German Words That Have No Real English Translation

All languages have developed their own unique vocabulary and idioms that cannot be translated literally into other languages. Each language has followed a particular pathway through history that makes it stand out from other languages.

No Real English Translation

Take German, for instance. There are hundreds of German words that have no translation. Part of the reason for that is that German has a large number of compound nouns that combine several words into one. Many of these compound nouns have a very specific meaning in Germany or one of the other German-speaking countries (Austria and Switzerland), but can only be translated into English by what might seem to be a rather clumsy phrase.

Here are Some German Words That Have No Real English Translation or German words that cannot be translated:

● The German earworm, the “ohrwurm.” The ohrwurm is definitely not what it might seem to be, a wriggly thing that has got caught in your ear. It refers to a catchy song or phrase that you just can’t seem to forget. It keeps recurring inside your head, or ear, anyway!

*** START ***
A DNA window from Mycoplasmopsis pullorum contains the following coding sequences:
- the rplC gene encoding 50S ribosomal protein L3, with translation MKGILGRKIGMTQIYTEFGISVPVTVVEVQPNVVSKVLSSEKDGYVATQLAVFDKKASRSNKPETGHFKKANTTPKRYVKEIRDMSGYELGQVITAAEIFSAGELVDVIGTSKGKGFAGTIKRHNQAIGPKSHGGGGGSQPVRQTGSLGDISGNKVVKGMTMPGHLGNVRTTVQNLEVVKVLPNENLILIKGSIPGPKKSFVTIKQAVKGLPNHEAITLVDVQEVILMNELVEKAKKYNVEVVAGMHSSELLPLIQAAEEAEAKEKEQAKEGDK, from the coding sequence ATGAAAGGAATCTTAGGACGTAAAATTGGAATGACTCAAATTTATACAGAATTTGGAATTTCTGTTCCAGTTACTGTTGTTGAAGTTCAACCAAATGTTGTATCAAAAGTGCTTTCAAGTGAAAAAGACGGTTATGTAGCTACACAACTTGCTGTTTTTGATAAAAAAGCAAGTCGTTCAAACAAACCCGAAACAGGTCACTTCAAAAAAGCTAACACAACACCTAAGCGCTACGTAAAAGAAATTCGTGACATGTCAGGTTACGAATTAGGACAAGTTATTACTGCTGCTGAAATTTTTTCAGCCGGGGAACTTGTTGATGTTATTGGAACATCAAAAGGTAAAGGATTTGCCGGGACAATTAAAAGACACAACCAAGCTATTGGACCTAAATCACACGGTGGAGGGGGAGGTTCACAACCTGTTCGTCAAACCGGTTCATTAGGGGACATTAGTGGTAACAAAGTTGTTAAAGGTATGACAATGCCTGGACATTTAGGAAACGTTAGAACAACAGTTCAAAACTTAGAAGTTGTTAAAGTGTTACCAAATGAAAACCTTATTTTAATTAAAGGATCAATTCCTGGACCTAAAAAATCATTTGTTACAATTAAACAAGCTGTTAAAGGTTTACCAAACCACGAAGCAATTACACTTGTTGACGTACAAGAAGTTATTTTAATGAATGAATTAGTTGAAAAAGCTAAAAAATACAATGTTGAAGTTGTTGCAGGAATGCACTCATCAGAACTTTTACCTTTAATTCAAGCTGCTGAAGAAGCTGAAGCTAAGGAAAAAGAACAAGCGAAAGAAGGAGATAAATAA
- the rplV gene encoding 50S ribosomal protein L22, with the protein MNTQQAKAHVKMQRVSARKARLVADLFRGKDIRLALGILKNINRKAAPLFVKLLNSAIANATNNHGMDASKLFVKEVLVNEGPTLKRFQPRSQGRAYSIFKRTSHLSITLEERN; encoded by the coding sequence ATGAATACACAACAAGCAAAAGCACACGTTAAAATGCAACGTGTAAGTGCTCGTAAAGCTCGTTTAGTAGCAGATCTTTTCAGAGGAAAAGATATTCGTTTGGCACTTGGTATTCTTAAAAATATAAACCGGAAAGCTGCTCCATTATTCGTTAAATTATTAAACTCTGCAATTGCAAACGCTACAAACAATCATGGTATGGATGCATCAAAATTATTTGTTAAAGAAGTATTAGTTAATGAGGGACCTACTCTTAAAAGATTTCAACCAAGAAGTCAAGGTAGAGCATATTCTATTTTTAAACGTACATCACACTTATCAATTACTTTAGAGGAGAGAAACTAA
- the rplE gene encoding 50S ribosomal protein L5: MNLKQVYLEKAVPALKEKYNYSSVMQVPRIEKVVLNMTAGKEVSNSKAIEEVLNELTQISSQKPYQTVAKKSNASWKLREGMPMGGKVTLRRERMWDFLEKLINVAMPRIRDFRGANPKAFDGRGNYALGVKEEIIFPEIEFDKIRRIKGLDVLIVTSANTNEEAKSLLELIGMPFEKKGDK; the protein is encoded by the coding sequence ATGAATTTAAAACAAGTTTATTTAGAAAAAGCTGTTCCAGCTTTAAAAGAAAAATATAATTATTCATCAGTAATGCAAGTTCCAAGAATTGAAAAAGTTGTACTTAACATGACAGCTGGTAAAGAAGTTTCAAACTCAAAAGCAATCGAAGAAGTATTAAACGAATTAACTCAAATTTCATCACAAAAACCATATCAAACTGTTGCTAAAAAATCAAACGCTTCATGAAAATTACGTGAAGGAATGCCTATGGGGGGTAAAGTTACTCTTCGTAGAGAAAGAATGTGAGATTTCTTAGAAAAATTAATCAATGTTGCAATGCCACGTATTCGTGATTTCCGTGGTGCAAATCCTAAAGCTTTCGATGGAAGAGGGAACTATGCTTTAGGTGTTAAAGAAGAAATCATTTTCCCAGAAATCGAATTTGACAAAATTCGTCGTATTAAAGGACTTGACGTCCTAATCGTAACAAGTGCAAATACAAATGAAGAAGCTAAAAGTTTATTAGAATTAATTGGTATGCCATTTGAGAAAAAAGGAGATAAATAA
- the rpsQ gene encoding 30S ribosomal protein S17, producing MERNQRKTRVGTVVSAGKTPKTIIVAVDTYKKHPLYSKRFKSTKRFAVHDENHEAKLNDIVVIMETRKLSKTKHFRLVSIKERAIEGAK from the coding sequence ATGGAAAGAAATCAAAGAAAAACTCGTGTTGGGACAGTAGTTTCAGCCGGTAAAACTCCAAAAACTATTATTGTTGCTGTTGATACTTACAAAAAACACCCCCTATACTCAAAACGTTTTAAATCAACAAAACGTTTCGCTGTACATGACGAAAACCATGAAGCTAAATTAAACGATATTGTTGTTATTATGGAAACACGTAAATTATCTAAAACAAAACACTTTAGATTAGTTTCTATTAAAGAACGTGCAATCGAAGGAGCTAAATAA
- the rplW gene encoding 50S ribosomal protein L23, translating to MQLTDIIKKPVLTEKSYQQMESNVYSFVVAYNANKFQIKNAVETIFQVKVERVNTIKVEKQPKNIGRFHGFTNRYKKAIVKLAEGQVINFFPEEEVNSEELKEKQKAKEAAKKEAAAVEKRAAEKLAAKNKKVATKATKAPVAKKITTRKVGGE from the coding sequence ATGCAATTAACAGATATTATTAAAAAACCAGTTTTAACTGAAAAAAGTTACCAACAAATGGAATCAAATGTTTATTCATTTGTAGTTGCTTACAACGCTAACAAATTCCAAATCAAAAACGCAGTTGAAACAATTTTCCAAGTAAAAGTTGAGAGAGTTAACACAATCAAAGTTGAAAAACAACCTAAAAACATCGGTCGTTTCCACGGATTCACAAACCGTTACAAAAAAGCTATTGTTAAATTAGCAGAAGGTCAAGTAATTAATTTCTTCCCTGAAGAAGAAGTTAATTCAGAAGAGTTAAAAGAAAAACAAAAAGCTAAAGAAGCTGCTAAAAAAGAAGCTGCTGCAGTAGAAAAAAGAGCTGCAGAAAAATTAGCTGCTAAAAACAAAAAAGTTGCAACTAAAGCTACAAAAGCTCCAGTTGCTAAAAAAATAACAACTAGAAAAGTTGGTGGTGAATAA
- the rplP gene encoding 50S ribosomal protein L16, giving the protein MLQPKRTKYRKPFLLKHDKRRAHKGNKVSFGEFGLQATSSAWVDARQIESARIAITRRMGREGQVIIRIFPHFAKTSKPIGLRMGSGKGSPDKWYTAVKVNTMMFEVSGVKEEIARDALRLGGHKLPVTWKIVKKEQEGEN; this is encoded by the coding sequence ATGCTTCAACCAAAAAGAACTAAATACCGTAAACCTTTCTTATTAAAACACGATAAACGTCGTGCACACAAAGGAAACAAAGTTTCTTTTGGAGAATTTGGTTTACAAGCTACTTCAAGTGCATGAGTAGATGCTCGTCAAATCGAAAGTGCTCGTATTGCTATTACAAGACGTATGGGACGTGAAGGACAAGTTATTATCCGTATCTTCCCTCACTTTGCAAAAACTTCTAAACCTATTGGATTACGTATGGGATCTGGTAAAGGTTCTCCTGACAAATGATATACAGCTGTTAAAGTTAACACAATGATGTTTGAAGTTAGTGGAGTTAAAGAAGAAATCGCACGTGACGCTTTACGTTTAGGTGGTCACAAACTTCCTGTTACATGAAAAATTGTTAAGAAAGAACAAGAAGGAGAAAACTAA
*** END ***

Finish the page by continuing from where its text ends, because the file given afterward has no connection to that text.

● Have you ever thought that someone has got your goat (try translating that into German!) so much that as soon as you see their face, you feel like slapping it? No? Well, maybe you are just too polite. Obviously slapping an annoying face comes more naturally to some people. German speakers have invented the word “Backpfeifengesicht” to mean a face that just deserves to be slapped!

● Just when you are doing something rather sneaky, you get caught in the act and have to come up with an excuse or explanation that sounds convincing. It’s the sort of thing kids do all the time when found on a stool in the kitchen with their hands in the cookie jar. In German, this is called “Erklärungsnot.”

● Considering the number of Germans on the move traveling anywhere else other than Germany, Fernweh must is a common feeling. Fernweh means the desire to get up and go somewhere else than the place you are right now. The closest expression in English is “itchy feet.”

Have you ever tried to something well that turns out to be a disaster? You decide to decorate your living room, for instance, but the paint drips too much and the wallpaper sags. You have experienced “Verschlimmbessern,” a single word meaning you have made something worse even though you tried to make it better.

There are many other German words that have no real translation into English except through an explanation or that cannot be translated.

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